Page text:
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Could Deep Breathing Exercises Protect You From the Worst Symptoms of COVID-19?

illustration of lungs
Arefa Cassoobhoy, MD, MPH - Blogs
By Arefa Cassoobhoy, MD, MPHBoard-certified internistApril 16, 2020

Over the past couple of weeks, we've been hearing more and more stories from people who have survived COVID-19. Some of them, like JK Rowling, Chris Cuomo, and others, are claiming that lung exercises helped ease their discomfort and kept their symptoms from progressing.

But is there any evidence behind these claims?

The short answer is no. Some of these online recommendations are rooted in lung exercises that we know help with lung conditions like COPD. Others come from research in the hospital with people with pneumonia or on ventilators. But, while some of these techniques are proven to help with other lung-related conditions, we do not know what applies to the symptoms of COVID-19.  

That said, there are some techniques that are good for your lungs in general. And by improving your lung health, you could be in a better place to fight an infection or illness, including COVID-19.

The goal is to expand your lungs to full capacity and allow you to get rid of dead cells and mucous as you exhale.

  • Belly breathing. Sit with one hand on your chest and the other on your belly. Take a deep breath in through your nose and feel your belly move out, not your chest. Then slowly breathe out through pursed lips as if you are whistling. Feel your belly move back in. Repeat this a few times slowly, take your time and stay comfortable. This has the added bonus of relieving stress because it is relaxing.
  • Incentive spirometer. This is a device used by people after surgery or after a lung illness like pneumonia to take deep breaths that expand the lungs. It has a mouthpiece with tubing that connects with an air chamber that has an indicator inside it. As you inhale, the indicator rises to a goal marked on the spirometer and lets you know you’ve achieved the appropriate deep breath. You can purchase an incentive spirometer online – a quick Google search will bring up a wide choice of retailers. Before using, check with your doctor for what your goal breath volume should be.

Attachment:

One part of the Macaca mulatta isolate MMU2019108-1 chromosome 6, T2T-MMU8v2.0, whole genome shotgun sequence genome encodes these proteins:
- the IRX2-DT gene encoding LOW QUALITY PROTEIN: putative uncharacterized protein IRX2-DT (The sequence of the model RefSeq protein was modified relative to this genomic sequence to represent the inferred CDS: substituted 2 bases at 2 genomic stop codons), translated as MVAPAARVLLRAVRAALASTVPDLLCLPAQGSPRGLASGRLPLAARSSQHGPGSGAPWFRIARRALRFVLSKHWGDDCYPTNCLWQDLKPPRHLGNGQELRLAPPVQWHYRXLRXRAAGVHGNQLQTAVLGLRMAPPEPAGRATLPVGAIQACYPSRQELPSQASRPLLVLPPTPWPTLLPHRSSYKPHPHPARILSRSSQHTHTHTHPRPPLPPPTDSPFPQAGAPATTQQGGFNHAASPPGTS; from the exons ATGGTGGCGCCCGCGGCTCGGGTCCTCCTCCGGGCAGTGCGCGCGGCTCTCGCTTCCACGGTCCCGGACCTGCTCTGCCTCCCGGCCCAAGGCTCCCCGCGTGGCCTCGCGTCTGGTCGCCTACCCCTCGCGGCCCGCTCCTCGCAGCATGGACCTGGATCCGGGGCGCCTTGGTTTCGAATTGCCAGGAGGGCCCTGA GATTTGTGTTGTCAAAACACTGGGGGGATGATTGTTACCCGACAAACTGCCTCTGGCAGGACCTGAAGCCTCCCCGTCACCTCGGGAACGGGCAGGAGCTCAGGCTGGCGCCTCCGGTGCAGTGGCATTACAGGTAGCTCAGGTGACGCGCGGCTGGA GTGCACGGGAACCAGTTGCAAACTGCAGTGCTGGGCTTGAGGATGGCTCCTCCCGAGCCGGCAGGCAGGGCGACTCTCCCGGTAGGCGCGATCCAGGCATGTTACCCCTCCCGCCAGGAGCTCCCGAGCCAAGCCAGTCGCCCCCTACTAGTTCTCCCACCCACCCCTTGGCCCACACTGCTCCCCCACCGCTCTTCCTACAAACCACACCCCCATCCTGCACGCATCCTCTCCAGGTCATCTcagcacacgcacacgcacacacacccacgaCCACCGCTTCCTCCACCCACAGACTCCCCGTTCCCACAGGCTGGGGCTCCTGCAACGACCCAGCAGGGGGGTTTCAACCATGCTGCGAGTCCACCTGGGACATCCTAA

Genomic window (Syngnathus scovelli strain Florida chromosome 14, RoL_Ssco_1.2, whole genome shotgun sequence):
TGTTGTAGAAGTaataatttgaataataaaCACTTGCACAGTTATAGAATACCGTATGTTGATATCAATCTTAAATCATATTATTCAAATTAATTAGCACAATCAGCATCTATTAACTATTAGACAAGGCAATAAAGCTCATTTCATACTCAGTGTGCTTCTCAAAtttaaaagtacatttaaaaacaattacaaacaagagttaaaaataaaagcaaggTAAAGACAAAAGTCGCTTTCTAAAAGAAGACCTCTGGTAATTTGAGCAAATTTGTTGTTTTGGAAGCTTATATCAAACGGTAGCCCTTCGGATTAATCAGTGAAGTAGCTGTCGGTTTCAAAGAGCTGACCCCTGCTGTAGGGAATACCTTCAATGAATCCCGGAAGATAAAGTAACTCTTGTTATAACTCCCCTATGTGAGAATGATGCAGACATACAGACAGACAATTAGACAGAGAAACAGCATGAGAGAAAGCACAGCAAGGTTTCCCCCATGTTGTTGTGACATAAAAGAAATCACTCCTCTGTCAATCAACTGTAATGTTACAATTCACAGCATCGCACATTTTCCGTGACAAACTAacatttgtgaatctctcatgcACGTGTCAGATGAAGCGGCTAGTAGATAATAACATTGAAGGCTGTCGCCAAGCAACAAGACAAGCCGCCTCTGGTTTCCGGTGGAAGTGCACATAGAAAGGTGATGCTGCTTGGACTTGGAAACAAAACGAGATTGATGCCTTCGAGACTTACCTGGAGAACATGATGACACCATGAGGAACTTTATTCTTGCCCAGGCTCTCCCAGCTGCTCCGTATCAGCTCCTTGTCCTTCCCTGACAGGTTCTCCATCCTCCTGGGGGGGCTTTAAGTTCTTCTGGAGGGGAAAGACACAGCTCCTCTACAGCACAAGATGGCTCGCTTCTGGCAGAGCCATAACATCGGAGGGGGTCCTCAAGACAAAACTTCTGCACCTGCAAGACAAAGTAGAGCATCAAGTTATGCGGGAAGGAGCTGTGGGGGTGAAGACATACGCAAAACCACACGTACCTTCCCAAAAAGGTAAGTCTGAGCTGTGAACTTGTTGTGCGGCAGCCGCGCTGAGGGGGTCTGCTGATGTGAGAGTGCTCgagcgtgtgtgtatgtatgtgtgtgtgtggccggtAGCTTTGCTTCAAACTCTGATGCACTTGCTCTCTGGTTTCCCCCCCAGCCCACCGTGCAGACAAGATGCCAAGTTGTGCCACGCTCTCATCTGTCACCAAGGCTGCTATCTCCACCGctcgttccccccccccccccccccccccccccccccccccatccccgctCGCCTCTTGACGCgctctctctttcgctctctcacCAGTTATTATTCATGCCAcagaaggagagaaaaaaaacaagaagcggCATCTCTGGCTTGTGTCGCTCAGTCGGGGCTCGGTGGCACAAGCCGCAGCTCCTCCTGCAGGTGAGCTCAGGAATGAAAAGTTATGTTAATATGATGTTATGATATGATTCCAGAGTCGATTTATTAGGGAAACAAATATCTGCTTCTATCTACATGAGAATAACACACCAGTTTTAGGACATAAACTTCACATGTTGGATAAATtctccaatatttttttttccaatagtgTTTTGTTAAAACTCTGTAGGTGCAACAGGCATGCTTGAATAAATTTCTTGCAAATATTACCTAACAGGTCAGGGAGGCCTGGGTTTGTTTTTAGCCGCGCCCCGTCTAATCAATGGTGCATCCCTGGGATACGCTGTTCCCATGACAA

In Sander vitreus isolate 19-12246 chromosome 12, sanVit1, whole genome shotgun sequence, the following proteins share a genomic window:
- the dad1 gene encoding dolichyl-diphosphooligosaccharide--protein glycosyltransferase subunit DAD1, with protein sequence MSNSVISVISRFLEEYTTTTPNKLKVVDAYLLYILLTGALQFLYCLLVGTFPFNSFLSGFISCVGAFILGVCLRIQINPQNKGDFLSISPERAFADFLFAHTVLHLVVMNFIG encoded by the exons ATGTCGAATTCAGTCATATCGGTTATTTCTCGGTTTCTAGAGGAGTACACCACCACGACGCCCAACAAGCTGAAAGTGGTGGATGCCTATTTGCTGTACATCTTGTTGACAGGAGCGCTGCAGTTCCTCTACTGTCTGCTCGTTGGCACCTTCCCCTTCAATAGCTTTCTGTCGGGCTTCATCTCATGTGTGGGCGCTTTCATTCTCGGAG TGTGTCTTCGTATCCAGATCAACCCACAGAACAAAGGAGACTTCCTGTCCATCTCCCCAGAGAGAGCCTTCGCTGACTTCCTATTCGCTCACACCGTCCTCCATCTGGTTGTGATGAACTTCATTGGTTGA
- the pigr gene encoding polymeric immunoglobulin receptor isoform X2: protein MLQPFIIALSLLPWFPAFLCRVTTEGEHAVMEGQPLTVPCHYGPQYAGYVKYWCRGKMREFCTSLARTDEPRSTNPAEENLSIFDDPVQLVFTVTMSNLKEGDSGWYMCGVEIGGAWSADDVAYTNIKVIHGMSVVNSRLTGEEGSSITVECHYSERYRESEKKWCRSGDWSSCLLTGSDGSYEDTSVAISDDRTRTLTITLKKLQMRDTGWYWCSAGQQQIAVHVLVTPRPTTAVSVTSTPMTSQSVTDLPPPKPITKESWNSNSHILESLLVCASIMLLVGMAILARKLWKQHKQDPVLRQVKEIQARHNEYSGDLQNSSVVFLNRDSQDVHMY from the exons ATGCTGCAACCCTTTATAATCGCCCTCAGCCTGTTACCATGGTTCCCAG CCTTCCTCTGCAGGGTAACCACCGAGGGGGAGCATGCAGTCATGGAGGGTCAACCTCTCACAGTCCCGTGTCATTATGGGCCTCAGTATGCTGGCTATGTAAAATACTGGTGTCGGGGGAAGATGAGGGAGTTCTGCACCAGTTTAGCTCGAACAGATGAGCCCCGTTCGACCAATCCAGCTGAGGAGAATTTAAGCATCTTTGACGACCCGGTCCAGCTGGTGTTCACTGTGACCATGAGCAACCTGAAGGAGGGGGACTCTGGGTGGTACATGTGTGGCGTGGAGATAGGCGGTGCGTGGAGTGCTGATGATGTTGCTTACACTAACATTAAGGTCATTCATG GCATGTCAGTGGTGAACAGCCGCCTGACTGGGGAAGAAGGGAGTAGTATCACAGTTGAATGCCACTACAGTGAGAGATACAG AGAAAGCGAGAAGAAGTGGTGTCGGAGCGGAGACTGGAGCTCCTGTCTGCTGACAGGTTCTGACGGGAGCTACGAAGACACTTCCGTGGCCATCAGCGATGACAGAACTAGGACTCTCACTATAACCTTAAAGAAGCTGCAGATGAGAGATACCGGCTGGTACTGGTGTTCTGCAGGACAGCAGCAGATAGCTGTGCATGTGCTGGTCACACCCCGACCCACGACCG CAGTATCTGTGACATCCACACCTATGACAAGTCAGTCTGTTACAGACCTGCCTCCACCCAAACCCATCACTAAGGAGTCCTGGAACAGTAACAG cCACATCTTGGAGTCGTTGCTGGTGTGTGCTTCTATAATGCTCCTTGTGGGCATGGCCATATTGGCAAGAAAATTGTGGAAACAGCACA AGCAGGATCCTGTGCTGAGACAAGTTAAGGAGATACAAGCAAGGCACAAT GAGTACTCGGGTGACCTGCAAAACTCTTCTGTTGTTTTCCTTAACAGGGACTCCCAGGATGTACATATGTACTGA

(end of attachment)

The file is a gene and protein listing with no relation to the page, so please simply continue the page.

• Exercise. The same exercises that help with heart health can help your lungs. Aerobic activities like walking can raise your breathing rate, encourage deep breaths, and clear your lungs. Strength training exercises can strengthen your core and improve your posture to help your breathing muscles. Of course, don’t push yourself if you’re not feeling well.
  • Stop smoking and vaping. Now more than ever quitting is critical for improving lung health. People who smoke or vape are more likely to suffer serious complications of COVID-19 compared with nonsmokers. Resources are available to quit. 

Similar to heart healthy habits, these tips are lung healthy action steps you can take at home. They are meant as an add on to other healthy lifestyle habits you have in place.

If you have a mild illness of COVID-19, these techniques could complement your self-care at home. Talk to your doctor about what is best for you. Current recommendations include:

  • Rest. You can move around, but avoid stressful activities, and take breaks when you need.
  • Hydrate.  Drink plenty of fluids to avoid dehydration
  • Isolate. Stay home to protect others and stop the spread of the virus. If you must be around people, for example to go to a doctor’s visit, wear a facemask and keep a 6-foot minimum distance from others.
  • Medication. There’s no proven therapy for COVID-19, but your doctor may recommend medicines like acetaminophen to alleviate symptoms like a fever.
  • Monitor. Call your doctor if your symptoms worsen. Severe warning signs include trouble breathing, chest pressure or pain, confusion, or bluish lips or face.

To be clear, none of this substitutes your doctor’s advice for COVID-19 or your regular medical care. Call your doctor if you have any questions. Close communication is critical to a healthy outcome.

 

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About the Author
Arefa Cassoobhoy, MD, MPH

Arefa Cassoobhoy, MD, MPH is a board-certified internal medicine doctor and a WebMD Medical Editor. She is on the team that makes sure all WebMD content is medically correct, current and understandable. She sees patients at the Women’s Wellness Clinic at the Atlanta Veterans Affairs Medical Center.

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